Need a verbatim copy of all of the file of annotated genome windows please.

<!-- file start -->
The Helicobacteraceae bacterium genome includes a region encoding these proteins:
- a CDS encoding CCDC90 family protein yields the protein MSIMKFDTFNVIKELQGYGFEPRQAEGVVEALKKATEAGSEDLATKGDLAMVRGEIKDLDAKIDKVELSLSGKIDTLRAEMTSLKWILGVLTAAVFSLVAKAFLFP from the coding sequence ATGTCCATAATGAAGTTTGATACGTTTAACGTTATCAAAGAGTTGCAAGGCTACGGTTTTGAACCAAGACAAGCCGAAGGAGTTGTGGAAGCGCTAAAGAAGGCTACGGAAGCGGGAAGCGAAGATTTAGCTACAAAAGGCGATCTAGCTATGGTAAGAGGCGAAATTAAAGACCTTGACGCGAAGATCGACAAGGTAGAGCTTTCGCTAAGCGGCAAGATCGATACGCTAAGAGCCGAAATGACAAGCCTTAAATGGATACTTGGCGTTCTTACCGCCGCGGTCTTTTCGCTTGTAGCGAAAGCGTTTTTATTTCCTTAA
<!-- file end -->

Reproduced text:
The Helicobacteraceae bacterium genome includes a region encoding these proteins:
- a CDS encoding CCDC90 family protein yields the protein MSIMKFDTFNVIKELQGYGFEPRQAEGVVEALKKATEAGSEDLATKGDLAMVRGEIKDLDAKIDKVELSLSGKIDTLRAEMTSLKWILGVLTAAVFSLVAKAFLFP from the coding sequence ATGTCCATAATGAAGTTTGATACGTTTAACGTTATCAAAGAGTTGCAAGGCTACGGTTTTGAACCAAGACAAGCCGAAGGAGTTGTGGAAGCGCTAAAGAAGGCTACGGAAGCGGGAAGCGAAGATTTAGCTACAAAAGGCGATCTAGCTATGGTAAGAGGCGAAATTAAAGACCTTGACGCGAAGATCGACAAGGTAGAGCTTTCGCTAAGCGGCAAGATCGATACGCTAAGAGCCGAAATGACAAGCCTTAAATGGATACTTGGCGTTCTTACCGCCGCGGTCTTTTCGCTTGTAGCGAAAGCGTTTTTATTTCCTTAA